Fruit vitamin bombs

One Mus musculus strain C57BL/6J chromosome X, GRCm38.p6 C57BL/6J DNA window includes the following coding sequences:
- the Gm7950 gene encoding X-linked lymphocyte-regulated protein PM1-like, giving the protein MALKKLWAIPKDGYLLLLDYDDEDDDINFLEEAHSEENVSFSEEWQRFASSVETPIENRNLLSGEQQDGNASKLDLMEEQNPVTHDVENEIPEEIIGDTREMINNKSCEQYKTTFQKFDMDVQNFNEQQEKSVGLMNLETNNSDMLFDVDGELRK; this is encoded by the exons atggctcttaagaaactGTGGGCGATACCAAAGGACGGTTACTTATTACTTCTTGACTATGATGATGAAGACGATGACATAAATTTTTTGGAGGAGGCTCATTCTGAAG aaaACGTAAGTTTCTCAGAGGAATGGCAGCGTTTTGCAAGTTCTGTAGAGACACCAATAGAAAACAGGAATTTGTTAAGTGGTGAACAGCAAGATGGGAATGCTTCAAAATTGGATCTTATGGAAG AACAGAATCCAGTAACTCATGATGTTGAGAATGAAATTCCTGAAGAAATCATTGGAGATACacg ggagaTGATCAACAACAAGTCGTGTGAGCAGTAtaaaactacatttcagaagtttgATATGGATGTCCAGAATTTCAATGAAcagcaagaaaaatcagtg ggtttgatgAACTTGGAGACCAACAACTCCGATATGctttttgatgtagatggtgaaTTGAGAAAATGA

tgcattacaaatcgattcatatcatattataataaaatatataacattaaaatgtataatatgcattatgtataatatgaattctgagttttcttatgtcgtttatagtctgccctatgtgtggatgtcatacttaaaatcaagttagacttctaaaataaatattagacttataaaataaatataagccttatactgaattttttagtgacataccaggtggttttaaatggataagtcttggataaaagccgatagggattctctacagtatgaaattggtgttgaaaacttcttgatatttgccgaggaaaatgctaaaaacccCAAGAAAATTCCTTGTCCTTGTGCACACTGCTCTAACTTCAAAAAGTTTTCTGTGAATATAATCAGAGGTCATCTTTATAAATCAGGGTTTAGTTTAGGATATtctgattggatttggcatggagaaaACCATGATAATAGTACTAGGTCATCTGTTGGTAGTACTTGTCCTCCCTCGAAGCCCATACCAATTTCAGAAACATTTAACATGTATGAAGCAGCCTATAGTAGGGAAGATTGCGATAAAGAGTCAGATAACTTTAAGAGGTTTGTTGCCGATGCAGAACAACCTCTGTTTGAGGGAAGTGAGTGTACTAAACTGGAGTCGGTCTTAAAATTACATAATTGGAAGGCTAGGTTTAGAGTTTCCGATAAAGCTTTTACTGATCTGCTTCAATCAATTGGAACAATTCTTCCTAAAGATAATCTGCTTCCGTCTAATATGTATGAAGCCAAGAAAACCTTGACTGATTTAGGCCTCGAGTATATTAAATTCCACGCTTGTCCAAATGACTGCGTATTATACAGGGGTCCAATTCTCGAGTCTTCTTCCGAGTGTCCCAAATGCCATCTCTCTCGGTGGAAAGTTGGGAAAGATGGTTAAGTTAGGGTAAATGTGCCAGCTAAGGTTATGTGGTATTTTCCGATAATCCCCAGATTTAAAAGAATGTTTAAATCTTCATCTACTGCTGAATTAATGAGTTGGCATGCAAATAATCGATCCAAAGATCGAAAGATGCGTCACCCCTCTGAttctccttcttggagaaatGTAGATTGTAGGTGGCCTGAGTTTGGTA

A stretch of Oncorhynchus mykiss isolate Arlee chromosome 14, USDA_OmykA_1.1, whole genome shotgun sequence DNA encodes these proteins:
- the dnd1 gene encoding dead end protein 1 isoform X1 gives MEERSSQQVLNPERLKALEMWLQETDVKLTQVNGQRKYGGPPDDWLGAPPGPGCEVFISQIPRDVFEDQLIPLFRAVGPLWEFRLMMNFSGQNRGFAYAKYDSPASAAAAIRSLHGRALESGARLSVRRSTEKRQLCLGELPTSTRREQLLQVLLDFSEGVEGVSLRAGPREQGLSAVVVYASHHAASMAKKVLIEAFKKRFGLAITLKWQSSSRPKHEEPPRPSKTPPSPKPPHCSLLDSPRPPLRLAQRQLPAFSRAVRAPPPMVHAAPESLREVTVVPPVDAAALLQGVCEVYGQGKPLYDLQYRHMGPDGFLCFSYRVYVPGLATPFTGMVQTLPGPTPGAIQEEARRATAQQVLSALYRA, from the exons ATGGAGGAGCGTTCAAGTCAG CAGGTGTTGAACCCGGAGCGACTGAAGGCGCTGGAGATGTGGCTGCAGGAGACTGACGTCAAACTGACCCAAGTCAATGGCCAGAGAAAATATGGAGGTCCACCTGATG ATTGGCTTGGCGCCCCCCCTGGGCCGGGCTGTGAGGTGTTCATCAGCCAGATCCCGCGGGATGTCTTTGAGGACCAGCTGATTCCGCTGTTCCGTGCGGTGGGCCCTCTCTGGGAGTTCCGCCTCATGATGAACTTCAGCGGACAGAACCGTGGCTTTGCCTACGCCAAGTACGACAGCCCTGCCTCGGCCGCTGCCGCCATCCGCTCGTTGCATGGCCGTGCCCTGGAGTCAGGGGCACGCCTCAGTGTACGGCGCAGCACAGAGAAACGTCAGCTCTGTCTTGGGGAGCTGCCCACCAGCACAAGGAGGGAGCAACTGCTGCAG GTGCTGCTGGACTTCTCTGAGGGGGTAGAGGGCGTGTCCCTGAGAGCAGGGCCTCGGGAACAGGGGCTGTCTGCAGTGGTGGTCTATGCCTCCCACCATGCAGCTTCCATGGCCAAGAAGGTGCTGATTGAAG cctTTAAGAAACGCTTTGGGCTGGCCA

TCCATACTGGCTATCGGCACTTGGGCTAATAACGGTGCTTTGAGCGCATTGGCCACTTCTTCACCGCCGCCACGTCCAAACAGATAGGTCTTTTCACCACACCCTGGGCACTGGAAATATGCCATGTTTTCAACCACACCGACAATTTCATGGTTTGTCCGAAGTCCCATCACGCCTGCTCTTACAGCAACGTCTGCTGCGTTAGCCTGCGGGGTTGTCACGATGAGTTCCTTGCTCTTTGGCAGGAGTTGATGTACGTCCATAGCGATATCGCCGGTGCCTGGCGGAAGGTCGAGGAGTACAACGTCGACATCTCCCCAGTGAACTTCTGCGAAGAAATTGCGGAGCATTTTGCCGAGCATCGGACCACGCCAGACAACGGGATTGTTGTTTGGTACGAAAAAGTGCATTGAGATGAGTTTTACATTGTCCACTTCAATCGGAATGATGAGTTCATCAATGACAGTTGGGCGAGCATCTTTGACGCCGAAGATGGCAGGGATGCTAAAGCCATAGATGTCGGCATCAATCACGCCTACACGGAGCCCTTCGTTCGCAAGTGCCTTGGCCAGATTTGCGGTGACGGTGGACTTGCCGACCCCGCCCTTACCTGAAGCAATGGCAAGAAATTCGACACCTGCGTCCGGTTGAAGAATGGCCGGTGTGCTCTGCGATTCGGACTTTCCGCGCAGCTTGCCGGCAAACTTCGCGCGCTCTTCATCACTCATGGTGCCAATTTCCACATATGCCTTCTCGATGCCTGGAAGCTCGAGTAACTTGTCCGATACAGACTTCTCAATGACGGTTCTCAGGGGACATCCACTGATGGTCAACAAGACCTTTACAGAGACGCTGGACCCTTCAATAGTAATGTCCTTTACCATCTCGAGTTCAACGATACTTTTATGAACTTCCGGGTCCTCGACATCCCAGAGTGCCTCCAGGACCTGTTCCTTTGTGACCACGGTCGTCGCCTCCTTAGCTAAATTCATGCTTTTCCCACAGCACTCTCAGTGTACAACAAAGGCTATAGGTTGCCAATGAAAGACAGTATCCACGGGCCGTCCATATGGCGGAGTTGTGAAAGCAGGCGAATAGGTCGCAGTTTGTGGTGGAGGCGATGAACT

The forest fruit season is coming to an end, there are no more wild strawberries, raspberries, blueberries and blackberries. However, this doesn’t mean that delicious and healthy treats can’t be found during forest hikes. The popular rowan, for example, isn’t edible raw, but when frozen and then cooked, it loses its bitter taste and poisonous properties. It then releases a whole spectrum of beneficial vitamins, including huge amounts of immunity-boosting vitamin C and carotene. It tastes ideal with meats, in the form of jam, as an infusion or as an ingredient in liqueurs and other liquors. Autumn is also the ideal time to harvest elderberries. Elderberry is considered to be one of the oldest-known medicinal plants. It contains plenty of vitamins and minerals. If in spring you fell in love with the aromatic syrups made from the flowers of this plant, now is the time to harvest its fruit. It’s important to pick only ripe fruit; unripe fruit contain poisonous substances. Elderberry preparations effectively inhibit the proliferation of bacteria and viruses in our body, show analgesic properties, and increase the body’s immunity as well as help during colds and flu in getting back in shape. Elderberries are ideal for juices, syrups, preserves and jams as well as fruit wine and liqueurs. In the Małopolska region, particularly in the wooded areas of its eastern part, you can also find dogberry. This is another somewhat forgotten Polish superfood. Its charming red fruit pleases not only the eye but also the palate. Thanks to their huge amount of iron, dogberry supports the treatment of anaemia. It’s also another natural ally in the fight for better immunity. Dogberries are also used for stomach ailments as they have anti-inflammatory and astringent properties. They are used to make juices, jams and liqueurs; in a salty marinade, they can also be used as an alternative to Greek olives. When walking in the forest in autumn, don’t forget about the wild hazelnut tree; among its branches, you can easily spot crunchy and energising nuts, which will strengthen you during your walk.